Do parallel worlds ever cross paths? (Photo: Martin Brigden/flickr)

Quantum mechanics, though firmly tested, is so weird and anti-intuitive that famed physicist Richard Feynman once remarked, “I think I can safely say that nobody understands quantum mechanics.” Attempts to explain some of the bizarre consequences of quantum theory have led to some mind-bending ideas, such as the Copenhagen interpretation and the many-worlds interpretation.

Now there’s a new theory on the block, called the “many interacting worlds” hypothesis (MIW), and the idea is just as profound as it sounds. The theory suggests not only that parallel worlds exist, but that they interact with our world on the quantum level and are thus detectable. Though still speculative, the theory may help to finally explain some of the bizarre consequences inherent in quantum mechanics, reports RT.com.

The theory is a spin-off of the many-worlds interpretation in quantum mechanics — an idea that posits that all possible alternative histories and futures are real, each representing an actual, though parallel, world. One problem with the many-worlds interpretation, however, has been that it is fundamentally untestable, since observations can only be made in our world. Happenings in these proposed “parallel” worlds can thus only be imagined.

MIW, however, says otherwise. It suggests that parallel worlds can interact on the quantum level, and in fact that they do.

“The idea of parallel universes in quantum mechanics has been around since 1957,” explained Howard Wiseman, a physicist at Griffith University in Brisbane, Australia, and one of the physicists to come up with MIW. “In the well-known ‘Many-Worlds Interpretation’, each universe branches into a bunch of new universes every time a quantum measurement is made. All possibilities are therefore realised – in some universes the dinosaur-killing asteroid missed Earth. In others, Australia was colonised by the Portuguese.”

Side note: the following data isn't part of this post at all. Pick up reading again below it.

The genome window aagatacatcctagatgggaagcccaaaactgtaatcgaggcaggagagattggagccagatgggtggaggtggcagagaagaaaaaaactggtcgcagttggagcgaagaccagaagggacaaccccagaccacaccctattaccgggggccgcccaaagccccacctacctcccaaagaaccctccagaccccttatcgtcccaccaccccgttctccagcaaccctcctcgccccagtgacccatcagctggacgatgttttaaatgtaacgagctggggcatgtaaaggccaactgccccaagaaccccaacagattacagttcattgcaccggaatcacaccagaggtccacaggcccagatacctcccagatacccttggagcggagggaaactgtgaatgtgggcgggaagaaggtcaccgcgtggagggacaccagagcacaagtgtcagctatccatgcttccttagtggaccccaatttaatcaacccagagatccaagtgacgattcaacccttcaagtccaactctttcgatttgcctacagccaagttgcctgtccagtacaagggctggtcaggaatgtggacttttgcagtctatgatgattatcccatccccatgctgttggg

“But critics question the reality of these other universes, since they do not influence our universe at all,” he added. “On this score, our “Many Interacting Worlds” approach is completely different, as its name implies.”

Wiseman and colleagues have proposed that there exists “a universal force of repulsion between ‘nearby’ (i.e. similar) worlds, which tends to make them more dissimilar.” Quantum effects can be explained by factoring in this force, they propose.

Whether or not the math holds true will be the ultimate test for this theory. Does it or does it not properly predict quantum effects mathematically? But the theory is certain to provide plenty of fodder for the imagination.

For instance, when asked about whether their theory might entail the possibility that humans could someday interact with other worlds, Wiseman said: “It’s not part of our theory. But the idea of [human] interactions with other universes is no longer pure fantasy.”

What might your life look like if you made different choices? Maybe one day you’ll be able to look into one of these alternative worlds and find out.

The idea of parallel worlds is one of the more favorite topics of science fiction writers, but also a popular subject of interest for many researchers. If you watched the Fringe series, you will remember that there were two simultaneously existing versions of the same world with slight differences between them. It seems that something like this could be possible, according to a new quantum theory.